40 HAIs Surgical Sites Blood Stream Urinary System Cardiovascular Eye/Ear/Throat/Mout h Infection Reproductive System Respiratory Bone and Joint Infection CNS Gastrointestinal Skin and Soft Tissue

41 Immunocompromised Pts Vary in their susceptibility to HAIs Depends on the severity and duration of immunosupression. Use the two-tiered system Neutropenic precautions

42 Critical Thinking Question Clients in the healthcare setting are at risk for acquiring or developing infections because:

43 Prevention Most HAIs are transmitted by the HCWs and clients as the result of direct contact We as nurses must pay attention to handwashing after contact with clients and equipment

44 Prevention Microorganisms move through space on air currents Microorganisms are transferred from one surface to another whenever objects touch, a clean item touching a less clean item becomes dirty Microorganisms are transferred by gravity when one item is held above another

45 Prevention Microorganisms are released into the air on droplet nuclei whenever a person breaths or speaks- Microroganisms move slowly on dry surfaces, but very quickly through moisture – Proper handwashing removes many of the microorganaisms that would be transferred by the hands from one item to another- always wash hands between patients.

46 Prevention To reduce susceptibility provide adequate nutrition and rest, promote body defenses against infection and provide immunization

47 Superbugs MRSA VRE: Vancomycin resistant enterococcus

48 Break The Chain! Implement ASEPSIS : absence of disease-producing microorganisms; refers to practices/procedures that assist in reducing the risk of infection 2 Types Medical (clean technique) Surgical (sterile technique)

49 MEDICAL ASEPSIS Clean technique: Aseptic technique 3 components to the technique: Hand washing, Barriers of PPE (gloves, gowns, mask, protective eyewear) Routine environmental cleaning Contaminated area:

50 Disinfection/Sterilization Disinfection = the process that eliminates many or all microorganisms, with the exception of bacterial spores, from inanimate objects Sterilization = complete elimination or destruction of all microorganism, including spores

51 Aseptic technique Handwashing is the single most important procedure for preventing the transfer of microorganisms and therefore preventing the spread of HAIs CD recommends second hand wash.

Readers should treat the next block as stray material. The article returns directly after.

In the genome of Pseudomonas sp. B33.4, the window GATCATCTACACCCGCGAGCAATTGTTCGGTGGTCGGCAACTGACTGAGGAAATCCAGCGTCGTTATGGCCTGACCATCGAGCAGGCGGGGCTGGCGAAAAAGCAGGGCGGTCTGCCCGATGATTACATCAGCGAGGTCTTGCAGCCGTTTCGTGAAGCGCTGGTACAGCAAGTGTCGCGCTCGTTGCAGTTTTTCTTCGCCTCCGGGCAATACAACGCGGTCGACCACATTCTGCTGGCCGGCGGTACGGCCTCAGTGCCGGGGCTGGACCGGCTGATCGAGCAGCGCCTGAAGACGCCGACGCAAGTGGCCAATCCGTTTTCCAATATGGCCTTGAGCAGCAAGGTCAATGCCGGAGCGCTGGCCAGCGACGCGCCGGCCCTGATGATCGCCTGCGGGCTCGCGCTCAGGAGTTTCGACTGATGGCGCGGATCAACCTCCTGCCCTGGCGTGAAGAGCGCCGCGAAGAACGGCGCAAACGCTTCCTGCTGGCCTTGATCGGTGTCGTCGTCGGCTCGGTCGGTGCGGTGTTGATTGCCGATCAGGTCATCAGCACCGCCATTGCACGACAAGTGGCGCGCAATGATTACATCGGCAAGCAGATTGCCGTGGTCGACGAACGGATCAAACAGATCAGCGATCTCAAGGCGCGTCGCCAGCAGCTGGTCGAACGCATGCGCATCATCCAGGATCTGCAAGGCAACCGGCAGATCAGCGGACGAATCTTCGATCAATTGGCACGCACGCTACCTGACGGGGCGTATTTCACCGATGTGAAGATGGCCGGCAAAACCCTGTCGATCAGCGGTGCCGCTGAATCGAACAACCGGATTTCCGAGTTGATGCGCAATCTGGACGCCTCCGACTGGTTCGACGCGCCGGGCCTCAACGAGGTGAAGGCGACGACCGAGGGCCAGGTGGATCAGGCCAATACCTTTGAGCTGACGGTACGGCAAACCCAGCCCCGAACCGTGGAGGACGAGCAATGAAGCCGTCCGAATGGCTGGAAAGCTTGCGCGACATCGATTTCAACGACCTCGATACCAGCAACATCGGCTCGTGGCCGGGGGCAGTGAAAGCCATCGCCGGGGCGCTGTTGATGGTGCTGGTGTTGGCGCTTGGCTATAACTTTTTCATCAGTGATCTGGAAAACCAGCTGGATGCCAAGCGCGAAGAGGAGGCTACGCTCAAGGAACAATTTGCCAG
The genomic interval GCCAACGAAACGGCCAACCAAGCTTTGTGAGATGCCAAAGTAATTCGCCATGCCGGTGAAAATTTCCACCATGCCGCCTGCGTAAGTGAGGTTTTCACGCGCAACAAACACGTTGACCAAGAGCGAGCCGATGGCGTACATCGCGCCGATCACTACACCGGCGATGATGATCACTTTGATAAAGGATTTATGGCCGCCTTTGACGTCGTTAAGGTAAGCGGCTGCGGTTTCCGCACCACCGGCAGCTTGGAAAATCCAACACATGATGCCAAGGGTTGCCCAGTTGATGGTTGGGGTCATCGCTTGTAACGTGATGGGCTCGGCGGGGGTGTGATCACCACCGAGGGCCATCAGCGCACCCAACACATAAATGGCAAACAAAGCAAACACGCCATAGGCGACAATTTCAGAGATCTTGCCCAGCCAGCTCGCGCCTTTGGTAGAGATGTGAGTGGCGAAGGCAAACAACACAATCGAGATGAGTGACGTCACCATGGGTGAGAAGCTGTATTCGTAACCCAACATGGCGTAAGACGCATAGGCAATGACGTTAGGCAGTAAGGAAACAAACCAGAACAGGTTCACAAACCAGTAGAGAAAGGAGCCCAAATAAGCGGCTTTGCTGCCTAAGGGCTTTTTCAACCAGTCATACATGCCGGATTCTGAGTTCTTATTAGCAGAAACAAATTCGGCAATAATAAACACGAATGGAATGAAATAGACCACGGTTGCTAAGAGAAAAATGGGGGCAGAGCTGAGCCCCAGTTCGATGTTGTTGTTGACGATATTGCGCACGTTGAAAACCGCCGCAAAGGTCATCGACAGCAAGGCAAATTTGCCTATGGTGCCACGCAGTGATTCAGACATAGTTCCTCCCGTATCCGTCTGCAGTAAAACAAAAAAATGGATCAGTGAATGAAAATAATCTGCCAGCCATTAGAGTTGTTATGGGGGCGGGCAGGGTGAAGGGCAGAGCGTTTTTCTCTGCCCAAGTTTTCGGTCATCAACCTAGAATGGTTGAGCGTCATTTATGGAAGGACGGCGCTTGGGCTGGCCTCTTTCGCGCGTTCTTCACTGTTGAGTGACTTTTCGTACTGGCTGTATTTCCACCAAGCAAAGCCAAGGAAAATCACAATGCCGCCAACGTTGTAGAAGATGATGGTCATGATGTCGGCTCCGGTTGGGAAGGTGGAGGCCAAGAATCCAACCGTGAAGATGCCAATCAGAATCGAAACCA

52 Personal Hygiene Restrain Hair: hair falling forward may drop organisms Keep nails short: no acrylic nails or chipped nail polish Minimum jewelry (see agency policy) Cover open wounds with an occlusive dressing.

53 When should hands be washed

54 CDC GUIDELINES Standard Precautions apply to: Blood All body fluids and secretions (feces, urine, mucus, wound drainage) except sweat Non-intact skin Mucous membranes Respiratory secretions

55 STANDARD PRECAUTIONS TIER 1 Hand Hygiene: see next slide Gloves: for touching blood, body fluids, secretions, excretions, non-intact skin, mucous membranes or contaminated areas Masks, Eye Protection or Face Shields: if in contact w/ sprays or splashes of body fluids Gowns: to protect your clothing Contaminated Linen: place in leak-proof bag so no contact with skin or mucous membranes Respiratory Hygiene/Cough Etiquette: provide client with tissues and containers for disposal; stand ~3 feet away from coughing; use masks prn

56 Hand Hygiene

57

58 ISOLATION PRECAUTIONS TIER 2 Contact = private room or cohort clients, gloves and gowns MDRO, C-Diff, RSV Droplet = private room or cohort clients, mask is required Strept, pertusis, mumps, flu Airborne = private room, negative airflow, hepa filtration; N95 respirator mask required TB, chickenpox, measles Protective Environment = private room, positive- pressure room; hepa filtration; gloves, gowns, mask (controversial); NO flowers or potted plants Stem cell transplant

59

60 N95 Respirator

61 STANDARD PRECAUTIONS Handwashing Gloves (PPE) Masks (PPE) Eye Protection (PPE) Gowns (PPE) Leak-proof linen bags Puncture proof containers for sharps

62 Donning and Removing PPE Donning Gown Mask or respirator Goggles/face shield Gloves Keep hands away from face Work from clean to dirty Lime surfaces touched Change when torn or heavily soiled Removing Gloves Goggles/face shield Gown Mask or respirator Remove at doorway before leaving pt. room Perform hand hygiene immediately after removing all PPE